Electronic monitors violate basic civil rights and come with unfair financial penalties. Over 35,000 immigrants wear an ankle monitor unit with GPS. Experts estimate that electronic monitor usage has doubled between 2005 and 2015. As pressure to reduce incarceration increases, technology gains in popularity. Electronic monitoring is supposedly more humane, allowing people to live at home, moving more freely. There is no proof that monitors ensure safer communities but remain an additional punishment, extending the sentence. When a monitor is part of the parole, it curtails freedom of persons given a device before conviction. Some points about ankle shackles:
Paid for Privilege
People on the monitor are on 24×7 surveillance, paying daily fees from $5 to $25 with monitor fees exceeding monthly rents. Serious consequences follow delayed payments in Kentucky, and a three-day delay can jail you.
Can’t Touch It
Skin irritations from wearing devices are reported but many states term it a crime to “tamper” with or remove them and in Georgia, additional five years prison is given.
Shackled for Life
Many states have mandatory lifetime GPS for people guilty of certain sex crimes. In Michigan, those on lifetime GPS pay fees even if unable to pay. The Eighth Amendment confirms that excessive bail is not required, nor excessive fines imposed, nor cruel and unusual punishments inflicted. A daily fee for a person’s remaining life, surely falls into the “excessive” category?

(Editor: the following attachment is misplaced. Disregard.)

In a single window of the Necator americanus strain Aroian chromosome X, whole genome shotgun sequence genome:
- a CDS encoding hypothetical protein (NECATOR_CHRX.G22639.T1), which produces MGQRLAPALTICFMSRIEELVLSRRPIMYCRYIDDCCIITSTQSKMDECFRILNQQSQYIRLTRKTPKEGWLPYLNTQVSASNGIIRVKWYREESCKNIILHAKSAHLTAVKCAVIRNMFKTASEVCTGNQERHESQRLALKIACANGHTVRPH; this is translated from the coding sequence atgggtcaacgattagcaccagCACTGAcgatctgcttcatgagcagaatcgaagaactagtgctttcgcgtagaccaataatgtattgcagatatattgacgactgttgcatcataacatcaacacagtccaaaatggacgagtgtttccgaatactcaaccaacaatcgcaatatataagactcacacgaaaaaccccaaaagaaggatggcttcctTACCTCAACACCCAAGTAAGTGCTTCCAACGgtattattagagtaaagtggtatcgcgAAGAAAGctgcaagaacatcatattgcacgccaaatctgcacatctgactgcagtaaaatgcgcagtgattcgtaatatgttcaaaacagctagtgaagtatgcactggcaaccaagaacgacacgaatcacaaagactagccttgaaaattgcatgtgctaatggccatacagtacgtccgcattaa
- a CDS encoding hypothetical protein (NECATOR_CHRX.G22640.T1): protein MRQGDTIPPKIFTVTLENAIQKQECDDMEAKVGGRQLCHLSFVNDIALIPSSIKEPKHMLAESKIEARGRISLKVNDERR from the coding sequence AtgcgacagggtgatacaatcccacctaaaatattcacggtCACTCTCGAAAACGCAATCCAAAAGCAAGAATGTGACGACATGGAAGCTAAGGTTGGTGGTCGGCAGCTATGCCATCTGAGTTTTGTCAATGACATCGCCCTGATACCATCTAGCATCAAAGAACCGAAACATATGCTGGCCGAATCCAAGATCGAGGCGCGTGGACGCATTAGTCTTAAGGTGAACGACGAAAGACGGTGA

Don’t Get Sick
Some medical procedures like mammograms, X-Rays, MRIs, and CT scans cannot be done if a person wears a monitor and there is no clear policy for device removal during an emergency. California’s rules require the person to carry the activated device into the operating room.
Many states require a landline telephone for their monitors, adding costs many households have deleted from their budget. In Iowa, losing or damaging the device tracking component, forces replacement payment of $795 while a missing power cord costs $55.
Always Powered On
To avoid rules violation, a person’s monitor must retain contact with authorities. Most devices have batteries requiring daily charges. While batteries should hold a charge for the entire day, they can fail, forcing individuals to return home or plug devices into a wall outlet in public. What about power outages? Troy Hawkins, wearing a monitor in Wisconsin, returned to jail for five days when a power outage ended connection with the device.
70% of electronic monitoring devices have GPS capacity, rising from 2.5 % in 2005. Who keeps the tracking data which belongs to the corrections department or local sheriff’s department? But several law enforcement branches have access. GPS tracking data in Germany is deleted after two months, but in USA, Attenti and Satellite Tracking of People, have contracts for seven year data-retention, long after the monitor comes off. Electronic monitors are basically punitive devices, and not an incarceration alternative. Johnny Page, a youth counsellor in Chicago wore one after 23 years in Illinois prisons, mentions that the EM experience is another form of jail. Instead of technological punishment, law enforcement agencies could support those on parole, involved in the juvenile justice system, awaiting trial, or the repressive ICE machinations. Genuine alternatives, not digital prisons are needed.